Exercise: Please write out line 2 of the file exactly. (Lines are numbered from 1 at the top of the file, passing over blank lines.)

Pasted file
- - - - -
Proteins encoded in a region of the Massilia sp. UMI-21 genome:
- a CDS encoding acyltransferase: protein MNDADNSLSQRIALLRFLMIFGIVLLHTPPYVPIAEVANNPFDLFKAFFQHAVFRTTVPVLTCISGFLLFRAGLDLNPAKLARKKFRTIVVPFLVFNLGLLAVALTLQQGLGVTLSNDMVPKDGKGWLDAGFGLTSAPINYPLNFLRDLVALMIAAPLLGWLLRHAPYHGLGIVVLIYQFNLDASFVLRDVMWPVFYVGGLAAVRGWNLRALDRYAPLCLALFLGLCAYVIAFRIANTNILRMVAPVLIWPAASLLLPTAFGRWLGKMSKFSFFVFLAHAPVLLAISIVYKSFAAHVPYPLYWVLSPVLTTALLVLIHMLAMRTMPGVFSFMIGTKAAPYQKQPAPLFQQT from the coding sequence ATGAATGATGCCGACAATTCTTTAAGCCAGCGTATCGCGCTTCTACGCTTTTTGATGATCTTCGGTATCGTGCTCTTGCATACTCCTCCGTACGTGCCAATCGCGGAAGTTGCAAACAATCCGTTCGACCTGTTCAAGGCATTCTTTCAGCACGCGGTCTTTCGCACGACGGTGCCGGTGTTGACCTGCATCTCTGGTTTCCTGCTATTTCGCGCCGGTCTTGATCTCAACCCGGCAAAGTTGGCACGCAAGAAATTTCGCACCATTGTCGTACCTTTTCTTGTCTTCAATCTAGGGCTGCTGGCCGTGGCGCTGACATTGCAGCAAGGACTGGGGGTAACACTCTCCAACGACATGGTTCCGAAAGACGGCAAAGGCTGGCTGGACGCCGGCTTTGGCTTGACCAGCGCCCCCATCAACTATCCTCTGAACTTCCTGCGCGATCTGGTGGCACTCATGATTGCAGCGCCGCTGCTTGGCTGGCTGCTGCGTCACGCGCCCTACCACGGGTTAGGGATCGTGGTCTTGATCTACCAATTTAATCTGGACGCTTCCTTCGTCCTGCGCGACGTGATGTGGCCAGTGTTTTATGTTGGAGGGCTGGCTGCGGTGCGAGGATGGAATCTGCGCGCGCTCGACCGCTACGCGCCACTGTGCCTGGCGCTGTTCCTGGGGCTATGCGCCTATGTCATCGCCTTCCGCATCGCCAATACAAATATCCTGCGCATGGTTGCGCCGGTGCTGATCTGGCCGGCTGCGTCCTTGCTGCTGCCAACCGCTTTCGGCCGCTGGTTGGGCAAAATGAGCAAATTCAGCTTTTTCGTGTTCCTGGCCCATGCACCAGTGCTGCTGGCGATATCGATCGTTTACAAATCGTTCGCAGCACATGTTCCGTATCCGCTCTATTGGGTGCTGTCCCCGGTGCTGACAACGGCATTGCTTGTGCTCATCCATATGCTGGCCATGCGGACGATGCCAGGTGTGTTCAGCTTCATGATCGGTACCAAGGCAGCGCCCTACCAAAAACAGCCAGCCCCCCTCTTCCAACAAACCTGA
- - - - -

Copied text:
- a CDS encoding acyltransferase: protein MNDADNSLSQRIALLRFLMIFGIVLLHTPPYVPIAEVANNPFDLFKAFFQHAVFRTTVPVLTCISGFLLFRAGLDLNPAKLARKKFRTIVVPFLVFNLGLLAVALTLQQGLGVTLSNDMVPKDGKGWLDAGFGLTSAPINYPLNFLRDLVALMIAAPLLGWLLRHAPYHGLGIVVLIYQFNLDASFVLRDVMWPVFYVGGLAAVRGWNLRALDRYAPLCLALFLGLCAYVIAFRIANTNILRMVAPVLIWPAASLLLPTAFGRWLGKMSKFSFFVFLAHAPVLLAISIVYKSFAAHVPYPLYWVLSPVLTTALLVLIHMLAMRTMPGVFSFMIGTKAAPYQKQPAPLFQQT from the coding sequence ATGAATGATGCCGACAATTCTTTAAGCCAGCGTATCGCGCTTCTACGCTTTTTGATGATCTTCGGTATCGTGCTCTTGCATACTCCTCCGTACGTGCCAATCGCGGAAGTTGCAAACAATCCGTTCGACCTGTTCAAGGCATTCTTTCAGCACGCGGTCTTTCGCACGACGGTGCCGGTGTTGACCTGCATCTCTGGTTTCCTGCTATTTCGCGCCGGTCTTGATCTCAACCCGGCAAAGTTGGCACGCAAGAAATTTCGCACCATTGTCGTACCTTTTCTTGTCTTCAATCTAGGGCTGCTGGCCGTGGCGCTGACATTGCAGCAAGGACTGGGGGTAACACTCTCCAACGACATGGTTCCGAAAGACGGCAAAGGCTGGCTGGACGCCGGCTTTGGCTTGACCAGCGCCCCCATCAACTATCCTCTGAACTTCCTGCGCGATCTGGTGGCACTCATGATTGCAGCGCCGCTGCTTGGCTGGCTGCTGCGTCACGCGCCCTACCACGGGTTAGGGATCGTGGTCTTGATCTACCAATTTAATCTGGACGCTTCCTTCGTCCTGCGCGACGTGATGTGGCCAGTGTTTTATGTTGGAGGGCTGGCTGCGGTGCGAGGATGGAATCTGCGCGCGCTCGACCGCTACGCGCCACTGTGCCTGGCGCTGTTCCTGGGGCTATGCGCCTATGTCATCGCCTTCCGCATCGCCAATACAAATATCCTGCGCATGGTTGCGCCGGTGCTGATCTGGCCGGCTGCGTCCTTGCTGCTGCCAACCGCTTTCGGCCGCTGGTTGGGCAAAATGAGCAAATTCAGCTTTTTCGTGTTCCTGGCCCATGCACCAGTGCTGCTGGCGATATCGATCGTTTACAAATCGTTCGCAGCACATGTTCCGTATCCGCTCTATTGGGTGCTGTCCCCGGTGCTGACAACGGCATTGCTTGTGCTCATCCATATGCTGGCCATGCGGACGATGCCAGGTGTGTTCAGCTTCATGATCGGTACCAAGGCAGCGCCCTACCAAAAACAGCCAGCCCCCCTCTTCCAACAAACCTGA